Evening producers sometimes assigned me stories they didn’t know the morning show already aired. If the media can’t communicate within the same room, how can they conspire nationally?

When management devises a new plan for delivering the news, they often quietly scrap that strategy weeks later. They couldn’t commit to a lengthy conspiracy.

Many journalists aren’t devoted to a particular political party. They are loyal to anyone offering them free food.

How bad was the communication in some newsrooms? I often emailed people two desks over to ensure I had a record of my words.

For every liberal writer behind the scenes in journalism, there is a well-paid anchor or manager not interested in paying one extra dime in taxes.

Many in media consider themselves an expert in all topics, so a conspiracy would almost certainly implode from within.

Managing a conspiracy would take too much time away from fantasy football and discussing shoes.

Many members would drop out of the conspiracy after learning the schedule didn’t allow a full hour for lunch.

The paperwork alone for filling out time sheets, delivering silly memos and taking care of reimbursements would make a conspiracy financially impossible and too slow to be effective.

Conspiracies don’t work by putting a bunch of people up front and in the public eye just because they have pretty faces.

Is Social Media Really This Simple?

Monday, October 1st, 2012


Canters Deli has been serving Los Angeles since the 1930s. I recently visited for the first time, immediately knowing the place had the ingredients of genuinely good pickles and tuna fish sandwiches. Even the clanging of plates and silverware add to the atmosphere’s flavor. Waitresses deliver orders along with words of “love,” “honey,” and “sweetheart” to customers.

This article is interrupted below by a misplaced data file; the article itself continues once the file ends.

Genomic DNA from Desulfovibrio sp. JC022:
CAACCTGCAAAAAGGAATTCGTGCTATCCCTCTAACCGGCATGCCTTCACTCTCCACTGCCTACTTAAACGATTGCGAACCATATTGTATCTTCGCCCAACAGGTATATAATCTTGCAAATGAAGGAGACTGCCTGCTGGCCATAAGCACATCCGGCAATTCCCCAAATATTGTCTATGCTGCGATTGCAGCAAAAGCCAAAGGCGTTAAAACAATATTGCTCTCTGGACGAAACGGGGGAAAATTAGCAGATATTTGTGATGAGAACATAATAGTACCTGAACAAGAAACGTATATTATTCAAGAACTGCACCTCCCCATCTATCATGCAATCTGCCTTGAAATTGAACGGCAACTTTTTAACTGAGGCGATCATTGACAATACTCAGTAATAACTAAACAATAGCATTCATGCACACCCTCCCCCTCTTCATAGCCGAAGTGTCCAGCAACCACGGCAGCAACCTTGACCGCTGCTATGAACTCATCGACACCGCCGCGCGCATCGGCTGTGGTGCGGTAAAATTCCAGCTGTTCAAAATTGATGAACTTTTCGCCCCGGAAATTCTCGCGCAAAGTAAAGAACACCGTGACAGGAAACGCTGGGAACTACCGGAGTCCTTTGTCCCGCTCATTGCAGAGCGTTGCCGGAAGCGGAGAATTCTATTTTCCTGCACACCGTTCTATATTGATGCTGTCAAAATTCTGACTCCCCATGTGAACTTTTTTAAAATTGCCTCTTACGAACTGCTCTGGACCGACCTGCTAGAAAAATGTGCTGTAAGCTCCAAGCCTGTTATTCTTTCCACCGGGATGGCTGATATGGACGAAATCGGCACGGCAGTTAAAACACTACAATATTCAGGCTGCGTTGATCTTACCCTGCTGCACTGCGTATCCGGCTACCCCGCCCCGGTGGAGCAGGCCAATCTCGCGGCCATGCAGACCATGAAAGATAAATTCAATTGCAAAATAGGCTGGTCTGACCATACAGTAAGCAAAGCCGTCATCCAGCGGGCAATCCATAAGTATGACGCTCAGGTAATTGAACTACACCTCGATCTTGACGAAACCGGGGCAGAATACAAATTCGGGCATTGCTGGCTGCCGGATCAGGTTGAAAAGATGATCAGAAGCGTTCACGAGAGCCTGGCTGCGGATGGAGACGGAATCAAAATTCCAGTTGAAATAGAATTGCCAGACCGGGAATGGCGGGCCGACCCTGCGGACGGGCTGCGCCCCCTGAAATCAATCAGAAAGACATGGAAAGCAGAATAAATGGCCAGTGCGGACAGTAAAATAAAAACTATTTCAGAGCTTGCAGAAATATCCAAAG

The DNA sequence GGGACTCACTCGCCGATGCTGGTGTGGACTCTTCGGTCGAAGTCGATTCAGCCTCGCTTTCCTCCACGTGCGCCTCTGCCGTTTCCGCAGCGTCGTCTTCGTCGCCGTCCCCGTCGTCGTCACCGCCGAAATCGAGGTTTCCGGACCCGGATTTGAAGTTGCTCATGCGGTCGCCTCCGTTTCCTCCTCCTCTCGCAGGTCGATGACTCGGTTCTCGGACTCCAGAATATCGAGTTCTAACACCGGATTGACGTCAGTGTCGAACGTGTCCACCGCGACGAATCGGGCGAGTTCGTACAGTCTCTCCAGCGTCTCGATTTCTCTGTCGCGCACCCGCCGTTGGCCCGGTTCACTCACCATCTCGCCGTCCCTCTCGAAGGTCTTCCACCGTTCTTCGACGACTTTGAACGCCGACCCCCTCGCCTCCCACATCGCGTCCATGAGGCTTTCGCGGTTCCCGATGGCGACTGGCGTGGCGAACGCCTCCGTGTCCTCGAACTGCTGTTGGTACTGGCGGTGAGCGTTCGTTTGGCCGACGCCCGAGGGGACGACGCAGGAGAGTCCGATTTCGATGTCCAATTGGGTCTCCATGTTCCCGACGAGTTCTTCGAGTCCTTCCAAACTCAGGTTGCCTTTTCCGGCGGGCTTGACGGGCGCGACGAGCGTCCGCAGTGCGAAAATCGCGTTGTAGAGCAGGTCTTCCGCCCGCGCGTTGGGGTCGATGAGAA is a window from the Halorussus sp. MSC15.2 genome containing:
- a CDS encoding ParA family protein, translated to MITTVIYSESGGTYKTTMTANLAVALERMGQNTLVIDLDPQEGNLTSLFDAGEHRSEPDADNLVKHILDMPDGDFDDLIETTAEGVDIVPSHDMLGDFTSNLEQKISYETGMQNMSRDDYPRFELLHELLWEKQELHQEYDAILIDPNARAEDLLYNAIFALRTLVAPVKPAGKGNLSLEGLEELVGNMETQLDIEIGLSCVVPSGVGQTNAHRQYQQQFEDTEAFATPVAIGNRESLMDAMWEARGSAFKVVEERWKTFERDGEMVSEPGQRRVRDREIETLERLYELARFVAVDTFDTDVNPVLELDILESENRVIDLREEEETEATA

This is not where I expected thoughts of social media to spring up after climbing a flight of stairs. Up there, a wall of framed articles documented the restaurant’s history in the media. Photographs created a timeline of the people and stories which shape the business we see today.

The concept seems so familiar. I was reading and seeing an older generation’s version of social media. Similar to how people update their Facebook pages, the restaurant had posted on their wall (an actual wall in this case) its history dating back decades. No matter at what table people sit, they likely can see an image or story.

Seeing this while enjoying my tuna sandwich reinforced my theory that social media is not an entirely new concept. Many of us now present our own stories differently, taking advantage of today’s tools. One advantage of Facebook, Twitter, LinkedIn and the slew of social media cousins seeking seats at the adult table is these platforms allow us to tell our stories without people needing to actually visit our homes and restaurants. Reaching across the table takes on wider meaning.